If you missed the big exhibition The Indiscipline of Painting: International Abstraction from the 1960s to Now at Tate St.Ives, where an attempt to survey abstraction in postmodern times, then you have the opportunity to see it at the Mead Gallery at Warwick Art Centre from 14th January to 10th March. This was an interesting exhibition at Tate St.Ives and it was a big exhibition that relied on more that just pulling out some of the old paintings in the Tate storage facilities, but actually borrowing works from further afield.
|Francis Baudevin print, for 'Indiscipline of Painting' (win a print here)|
Hopefully it will give the future curators working at or with Tate St.Ives, the confidence to push for more interesting works and gain more support or funding to in creating a popular show and enticing art lovers down to the Cornish peninsula.
Though some of the work had a lightness that I found frustrating when seeing the works in such a confined space, perhaps it says more about the 'postmodern' times than specific artists approach, there still remained a slickness and Minimalist aesthetic throughout that makes you feel that abstraction is just about decoration, I felt it wasn't historically accurate, there are none of the 'big British heavies', or any of the later works by the St.Ives artists like Heron, Scott, Barns-Graham etc, that held on to abstraction through the sixties and seventies and were recognized more internationally than in Britain during this time, or any of the hard-edge painters in London at the time such as, Denny, Hoyland, or the later works of Gillain Ayres, Mali Morris etc. but some inclusions by artsist that have little to do with abstraction or have played a minimal part in its history. Still, it was an interesting show and worth seeing, and we bigged it up in a post back in October (see here).
|Mali Morris, 'Plural on Red' 2002|
Here's the press release: 'The Indiscipline of Painting' is an international group exhibition including works by forty-nine artists from the 1960s to now. Selected by British painter Daniel Sturgis, it considers how the languages of abstraction have remained urgent, relevant and critical as they have been revisited and reinvented by subsequent generations of artists over the last 50 years. It goes on to demonstrate the way in which the history and legacy of abstract painting continues to inspire artists working today.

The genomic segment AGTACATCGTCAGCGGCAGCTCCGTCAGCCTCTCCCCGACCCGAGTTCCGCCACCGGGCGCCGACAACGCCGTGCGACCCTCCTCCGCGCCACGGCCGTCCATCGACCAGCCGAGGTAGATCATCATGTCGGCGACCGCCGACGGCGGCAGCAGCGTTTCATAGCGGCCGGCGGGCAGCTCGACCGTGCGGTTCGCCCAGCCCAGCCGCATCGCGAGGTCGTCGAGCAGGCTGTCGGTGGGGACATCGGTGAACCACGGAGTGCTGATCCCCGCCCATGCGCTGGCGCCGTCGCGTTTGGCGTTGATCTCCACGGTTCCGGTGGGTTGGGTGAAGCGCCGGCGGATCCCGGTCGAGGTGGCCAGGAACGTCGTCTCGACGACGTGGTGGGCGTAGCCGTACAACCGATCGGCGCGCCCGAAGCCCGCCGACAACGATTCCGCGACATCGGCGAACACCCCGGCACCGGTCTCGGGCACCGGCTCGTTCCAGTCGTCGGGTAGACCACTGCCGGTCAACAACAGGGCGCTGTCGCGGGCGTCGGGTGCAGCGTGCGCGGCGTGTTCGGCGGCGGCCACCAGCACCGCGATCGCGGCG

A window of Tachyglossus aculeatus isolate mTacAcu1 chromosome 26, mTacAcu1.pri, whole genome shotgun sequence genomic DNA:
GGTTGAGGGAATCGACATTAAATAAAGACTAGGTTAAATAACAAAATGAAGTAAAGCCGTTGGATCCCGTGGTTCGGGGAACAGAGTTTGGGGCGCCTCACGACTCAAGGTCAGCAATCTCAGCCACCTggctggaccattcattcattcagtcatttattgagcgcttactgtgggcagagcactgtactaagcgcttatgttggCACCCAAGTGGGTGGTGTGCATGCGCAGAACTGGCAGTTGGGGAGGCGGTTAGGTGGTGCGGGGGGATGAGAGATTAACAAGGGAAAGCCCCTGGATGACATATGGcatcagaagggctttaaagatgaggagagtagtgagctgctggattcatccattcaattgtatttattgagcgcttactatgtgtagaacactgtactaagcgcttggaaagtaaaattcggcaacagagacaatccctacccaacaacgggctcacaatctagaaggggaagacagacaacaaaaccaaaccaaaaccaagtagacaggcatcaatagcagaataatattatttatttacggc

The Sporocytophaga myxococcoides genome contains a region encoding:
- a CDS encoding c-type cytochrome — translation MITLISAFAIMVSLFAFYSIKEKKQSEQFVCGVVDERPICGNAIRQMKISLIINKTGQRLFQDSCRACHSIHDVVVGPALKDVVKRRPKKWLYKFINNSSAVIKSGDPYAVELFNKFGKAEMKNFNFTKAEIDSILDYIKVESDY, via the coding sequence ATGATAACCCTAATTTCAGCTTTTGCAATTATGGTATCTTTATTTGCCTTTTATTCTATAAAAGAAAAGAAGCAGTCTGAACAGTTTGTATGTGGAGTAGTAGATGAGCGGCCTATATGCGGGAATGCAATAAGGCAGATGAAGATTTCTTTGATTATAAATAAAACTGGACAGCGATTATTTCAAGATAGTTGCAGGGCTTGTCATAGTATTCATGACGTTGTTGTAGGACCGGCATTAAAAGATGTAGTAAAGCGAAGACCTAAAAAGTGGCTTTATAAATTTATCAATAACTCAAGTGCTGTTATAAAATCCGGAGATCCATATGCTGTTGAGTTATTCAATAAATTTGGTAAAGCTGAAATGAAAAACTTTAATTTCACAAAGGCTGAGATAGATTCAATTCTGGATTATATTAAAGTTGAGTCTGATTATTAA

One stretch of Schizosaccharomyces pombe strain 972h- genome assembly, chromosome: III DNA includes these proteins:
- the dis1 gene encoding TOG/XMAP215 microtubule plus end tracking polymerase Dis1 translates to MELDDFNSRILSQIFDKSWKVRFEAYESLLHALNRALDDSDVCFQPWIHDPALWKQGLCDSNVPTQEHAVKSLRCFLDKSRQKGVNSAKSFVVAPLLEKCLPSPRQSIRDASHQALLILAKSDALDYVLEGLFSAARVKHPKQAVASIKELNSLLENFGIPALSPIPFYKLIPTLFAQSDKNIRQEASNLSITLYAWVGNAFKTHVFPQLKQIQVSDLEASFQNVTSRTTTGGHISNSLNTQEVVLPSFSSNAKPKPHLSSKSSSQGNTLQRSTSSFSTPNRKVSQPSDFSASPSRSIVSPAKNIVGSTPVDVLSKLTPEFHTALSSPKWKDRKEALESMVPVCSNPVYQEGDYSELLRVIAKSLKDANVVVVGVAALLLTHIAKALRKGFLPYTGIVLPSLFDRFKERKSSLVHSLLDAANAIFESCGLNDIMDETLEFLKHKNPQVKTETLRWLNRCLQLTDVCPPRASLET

The contemporary position of abstract painting is problematic. It can be seen to be synonymous with a modernist moment that has long since passed, and an ideology which led the medium to stagnate in self-reflexivity and ideas of historical progression.The Indiscipline of Painting challenges such assumptions. It reveals how painting’s modernist histories, languages and positions have continued to provoke ongoing dialogues with contemporary practitioners, even as painting’s decline and death has been routinely and erroneously declared.
The show brings together works by British, American and European artists made over the last five decades and features major new commissions and loans. It includes important works by Andy Warhol, Frank Stella, Gerhard Richter and Bridget Riley alongside other lesser known artists such as Tomma Abts, Martin Barré, Mary Heilmann and Jeremy Moon.'
The painter and curator, Daniel Sturgis is presenting a lecture on the exhibition on Tuesday 31st January in the Conference Room at 6.30 PM, click here for more details.